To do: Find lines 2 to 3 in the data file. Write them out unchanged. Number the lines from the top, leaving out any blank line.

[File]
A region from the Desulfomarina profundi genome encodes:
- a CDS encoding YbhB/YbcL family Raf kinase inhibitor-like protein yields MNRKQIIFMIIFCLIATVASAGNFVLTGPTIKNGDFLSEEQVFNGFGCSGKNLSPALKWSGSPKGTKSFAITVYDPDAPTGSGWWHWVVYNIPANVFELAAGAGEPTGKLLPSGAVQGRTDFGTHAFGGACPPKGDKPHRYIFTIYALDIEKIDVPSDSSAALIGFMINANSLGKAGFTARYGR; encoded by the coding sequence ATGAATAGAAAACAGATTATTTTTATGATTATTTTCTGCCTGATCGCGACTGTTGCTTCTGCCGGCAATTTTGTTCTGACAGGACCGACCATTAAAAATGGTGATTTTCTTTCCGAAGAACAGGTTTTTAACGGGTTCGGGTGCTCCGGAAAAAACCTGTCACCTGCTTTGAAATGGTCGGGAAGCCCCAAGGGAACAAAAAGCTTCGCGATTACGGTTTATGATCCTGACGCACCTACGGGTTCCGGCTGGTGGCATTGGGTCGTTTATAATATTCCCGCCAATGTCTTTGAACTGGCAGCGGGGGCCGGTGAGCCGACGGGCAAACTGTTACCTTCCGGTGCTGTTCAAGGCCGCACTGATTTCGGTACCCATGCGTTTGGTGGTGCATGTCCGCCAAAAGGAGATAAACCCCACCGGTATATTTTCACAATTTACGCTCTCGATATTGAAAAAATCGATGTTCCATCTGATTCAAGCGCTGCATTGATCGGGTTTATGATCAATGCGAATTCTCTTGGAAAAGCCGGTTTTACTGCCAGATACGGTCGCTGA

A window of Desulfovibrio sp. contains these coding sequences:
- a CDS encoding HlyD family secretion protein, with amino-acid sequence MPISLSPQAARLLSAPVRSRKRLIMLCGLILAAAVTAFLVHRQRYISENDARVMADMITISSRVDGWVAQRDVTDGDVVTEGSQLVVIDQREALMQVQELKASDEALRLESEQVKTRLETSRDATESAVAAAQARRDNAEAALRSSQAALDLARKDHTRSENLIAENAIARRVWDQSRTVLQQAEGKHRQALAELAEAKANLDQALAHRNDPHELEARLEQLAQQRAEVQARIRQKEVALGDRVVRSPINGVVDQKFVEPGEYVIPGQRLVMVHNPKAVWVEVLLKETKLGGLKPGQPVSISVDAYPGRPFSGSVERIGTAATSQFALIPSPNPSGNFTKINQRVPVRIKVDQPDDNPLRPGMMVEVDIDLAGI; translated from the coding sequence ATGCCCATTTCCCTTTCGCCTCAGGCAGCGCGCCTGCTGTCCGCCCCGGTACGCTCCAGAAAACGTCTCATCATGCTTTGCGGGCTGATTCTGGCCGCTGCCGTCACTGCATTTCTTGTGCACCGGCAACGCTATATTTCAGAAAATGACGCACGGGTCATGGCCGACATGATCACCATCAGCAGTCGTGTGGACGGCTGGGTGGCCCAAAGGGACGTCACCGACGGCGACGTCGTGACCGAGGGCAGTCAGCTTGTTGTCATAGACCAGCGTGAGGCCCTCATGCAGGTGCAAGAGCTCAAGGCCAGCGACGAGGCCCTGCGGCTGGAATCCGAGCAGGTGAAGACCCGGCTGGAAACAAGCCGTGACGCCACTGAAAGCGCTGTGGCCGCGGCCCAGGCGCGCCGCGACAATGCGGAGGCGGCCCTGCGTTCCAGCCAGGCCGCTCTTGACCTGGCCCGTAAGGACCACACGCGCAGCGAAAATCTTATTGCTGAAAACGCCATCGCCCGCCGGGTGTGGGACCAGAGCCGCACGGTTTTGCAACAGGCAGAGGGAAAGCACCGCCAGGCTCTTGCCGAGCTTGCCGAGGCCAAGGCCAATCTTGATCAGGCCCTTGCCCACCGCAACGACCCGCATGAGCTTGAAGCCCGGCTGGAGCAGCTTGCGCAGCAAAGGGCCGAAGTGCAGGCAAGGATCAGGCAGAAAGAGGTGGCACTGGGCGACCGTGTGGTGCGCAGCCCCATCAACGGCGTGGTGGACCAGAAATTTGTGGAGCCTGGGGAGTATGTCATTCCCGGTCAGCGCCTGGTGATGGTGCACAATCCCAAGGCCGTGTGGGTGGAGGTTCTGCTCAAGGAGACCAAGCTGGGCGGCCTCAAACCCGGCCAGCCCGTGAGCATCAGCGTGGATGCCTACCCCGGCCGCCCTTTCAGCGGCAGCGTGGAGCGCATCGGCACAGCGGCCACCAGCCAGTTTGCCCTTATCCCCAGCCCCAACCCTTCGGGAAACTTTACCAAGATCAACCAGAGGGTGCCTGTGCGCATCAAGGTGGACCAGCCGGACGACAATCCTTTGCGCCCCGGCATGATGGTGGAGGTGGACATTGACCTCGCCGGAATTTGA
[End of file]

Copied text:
- a CDS encoding YbhB/YbcL family Raf kinase inhibitor-like protein yields MNRKQIIFMIIFCLIATVASAGNFVLTGPTIKNGDFLSEEQVFNGFGCSGKNLSPALKWSGSPKGTKSFAITVYDPDAPTGSGWWHWVVYNIPANVFELAAGAGEPTGKLLPSGAVQGRTDFGTHAFGGACPPKGDKPHRYIFTIYALDIEKIDVPSDSSAALIGFMINANSLGKAGFTARYGR; encoded by the coding sequence ATGAATAGAAAACAGATTATTTTTATGATTATTTTCTGCCTGATCGCGACTGTTGCTTCTGCCGGCAATTTTGTTCTGACAGGACCGACCATTAAAAATGGTGATTTTCTTTCCGAAGAACAGGTTTTTAACGGGTTCGGGTGCTCCGGAAAAAACCTGTCACCTGCTTTGAAATGGTCGGGAAGCCCCAAGGGAACAAAAAGCTTCGCGATTACGGTTTATGATCCTGACGCACCTACGGGTTCCGGCTGGTGGCATTGGGTCGTTTATAATATTCCCGCCAATGTCTTTGAACTGGCAGCGGGGGCCGGTGAGCCGACGGGCAAACTGTTACCTTCCGGTGCTGTTCAAGGCCGCACTGATTTCGGTACCCATGCGTTTGGTGGTGCATGTCCGCCAAAAGGAGATAAACCCCACCGGTATATTTTCACAATTTACGCTCTCGATATTGAAAAAATCGATGTTCCATCTGATTCAAGCGCTGCATTGATCGGGTTTATGATCAATGCGAATTCTCTTGGAAAAGCCGGTTTTACTGCCAGATACGGTCGCTGA

A window of Desulfovibrio sp. contains these coding sequences: